Thursday, March 30, 2017

The Curious Incident of the Dog in the Night-Time, Playhouse Square

Used to be, many of us couldn’t imagine what it would be like to live on the autism spectrum, experiencing sensory overload and unable to correctly process random stimuli. Ha! That was before we were subjected to the ravings of the Trump administration. Now, we live in fear of the next new notifications on our iPhones, wondering whether the toddler-in-chief has started a war with North Korea or rudely flamed a former ally.

But I digress. In the remarkable production of The Curious Incident of the Dog in the Night-Time by London’s National Theatre, Simon Stephens has adapted British playwright Mark Haddon’s eponymous novel into a thrilling excursion. By staging the play inside a black box equipped with dazzling lighting and visual effects, and accented by imaginative choreography and movement, the play is often surprising. Still, there are some soft spots and occasionally the show labors to maintain momentum.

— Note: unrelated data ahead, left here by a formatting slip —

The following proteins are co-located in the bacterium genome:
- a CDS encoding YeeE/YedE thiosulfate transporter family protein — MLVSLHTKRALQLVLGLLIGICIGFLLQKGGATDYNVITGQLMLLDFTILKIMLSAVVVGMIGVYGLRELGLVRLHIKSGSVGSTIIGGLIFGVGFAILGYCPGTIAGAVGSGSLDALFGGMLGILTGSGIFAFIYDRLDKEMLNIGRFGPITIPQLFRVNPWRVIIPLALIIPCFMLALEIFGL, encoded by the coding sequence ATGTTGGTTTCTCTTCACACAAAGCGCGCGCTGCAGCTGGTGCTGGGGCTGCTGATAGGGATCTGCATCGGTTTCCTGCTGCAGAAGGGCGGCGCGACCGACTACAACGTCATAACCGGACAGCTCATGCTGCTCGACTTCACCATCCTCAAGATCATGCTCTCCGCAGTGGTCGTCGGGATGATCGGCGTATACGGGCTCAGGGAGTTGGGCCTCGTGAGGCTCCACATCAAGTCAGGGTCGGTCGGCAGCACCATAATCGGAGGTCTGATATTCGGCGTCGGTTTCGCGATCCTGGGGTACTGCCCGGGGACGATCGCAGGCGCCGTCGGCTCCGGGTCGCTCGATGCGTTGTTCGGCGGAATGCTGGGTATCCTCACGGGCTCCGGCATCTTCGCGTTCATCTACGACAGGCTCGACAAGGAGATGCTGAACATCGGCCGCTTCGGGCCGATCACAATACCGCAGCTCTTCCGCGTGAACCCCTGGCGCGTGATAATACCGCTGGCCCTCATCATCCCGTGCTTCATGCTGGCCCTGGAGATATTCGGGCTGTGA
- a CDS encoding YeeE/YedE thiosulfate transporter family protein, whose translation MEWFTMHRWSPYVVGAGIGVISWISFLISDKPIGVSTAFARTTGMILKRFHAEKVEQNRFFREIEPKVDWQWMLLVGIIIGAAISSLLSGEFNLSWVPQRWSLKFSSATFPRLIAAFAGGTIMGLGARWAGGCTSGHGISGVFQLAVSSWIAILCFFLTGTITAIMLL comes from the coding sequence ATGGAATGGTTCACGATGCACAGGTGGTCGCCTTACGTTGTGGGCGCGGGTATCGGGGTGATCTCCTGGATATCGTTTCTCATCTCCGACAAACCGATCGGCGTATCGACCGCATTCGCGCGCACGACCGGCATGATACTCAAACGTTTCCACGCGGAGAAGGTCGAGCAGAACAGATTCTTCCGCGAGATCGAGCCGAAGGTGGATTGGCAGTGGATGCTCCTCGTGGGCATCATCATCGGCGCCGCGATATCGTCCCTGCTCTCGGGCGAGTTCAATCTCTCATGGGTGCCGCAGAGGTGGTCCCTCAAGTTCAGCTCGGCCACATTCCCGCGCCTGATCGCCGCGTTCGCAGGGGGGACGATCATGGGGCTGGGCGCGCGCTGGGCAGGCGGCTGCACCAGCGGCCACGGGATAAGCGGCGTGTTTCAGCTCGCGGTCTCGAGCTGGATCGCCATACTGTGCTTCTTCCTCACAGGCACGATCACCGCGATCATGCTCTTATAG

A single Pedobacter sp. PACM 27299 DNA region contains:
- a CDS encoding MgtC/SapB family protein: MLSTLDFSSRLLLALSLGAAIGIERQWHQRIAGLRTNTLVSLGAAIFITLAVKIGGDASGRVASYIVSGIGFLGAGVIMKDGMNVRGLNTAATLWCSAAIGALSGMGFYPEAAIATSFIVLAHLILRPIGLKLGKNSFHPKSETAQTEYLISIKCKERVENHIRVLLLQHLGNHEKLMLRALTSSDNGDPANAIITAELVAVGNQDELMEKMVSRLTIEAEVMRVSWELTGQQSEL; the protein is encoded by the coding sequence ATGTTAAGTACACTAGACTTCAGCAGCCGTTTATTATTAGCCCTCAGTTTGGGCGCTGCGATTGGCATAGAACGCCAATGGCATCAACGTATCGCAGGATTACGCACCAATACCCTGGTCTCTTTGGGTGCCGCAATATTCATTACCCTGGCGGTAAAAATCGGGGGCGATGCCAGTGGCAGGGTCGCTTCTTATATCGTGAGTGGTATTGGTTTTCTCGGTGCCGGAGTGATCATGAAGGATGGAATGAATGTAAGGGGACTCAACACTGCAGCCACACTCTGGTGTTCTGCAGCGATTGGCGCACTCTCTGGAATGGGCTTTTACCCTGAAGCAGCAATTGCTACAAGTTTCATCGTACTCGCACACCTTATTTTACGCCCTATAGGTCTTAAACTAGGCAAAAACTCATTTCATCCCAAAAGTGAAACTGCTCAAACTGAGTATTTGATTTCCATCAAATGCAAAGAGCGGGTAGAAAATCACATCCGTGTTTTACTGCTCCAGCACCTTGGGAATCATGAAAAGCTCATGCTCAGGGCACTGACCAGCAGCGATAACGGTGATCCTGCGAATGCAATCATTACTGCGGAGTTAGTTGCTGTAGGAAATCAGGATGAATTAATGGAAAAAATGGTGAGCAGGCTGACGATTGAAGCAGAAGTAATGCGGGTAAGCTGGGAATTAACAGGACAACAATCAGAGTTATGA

The story is viewed largely through the mind of Christopher, a teenage math whiz whose brain is incapable of perceiving the emotions of others, and of expressing his own. When a neighbor’s dog is found stabbed to death by a garden pitchfork, Christopher is considered a possible suspect, so he takes it upon himself to search for the killer.

While he delves into deductive and inductive reasoning as he takes on the role of his hero Sherlock Holmes, we see how Christopher’s single father Ed and his mentor at school Siobhan react, helping him when they can to find his way through a confusing world.

The 12-person cast is frequently sitting on stage at the base of three large walls that are laid out in a grid pattern on a black background. These walls become the 13th character, as they pulse, flicker and then ultimately explode with life. As fashioned by video designer Finn Ross, scenic designer Bunny Christie and lighting designer Paule Constable, the walls give Christopher a place to inhabit that can be either disturbing or comforting, especially comforting when those spaces throb with equations and math challenges.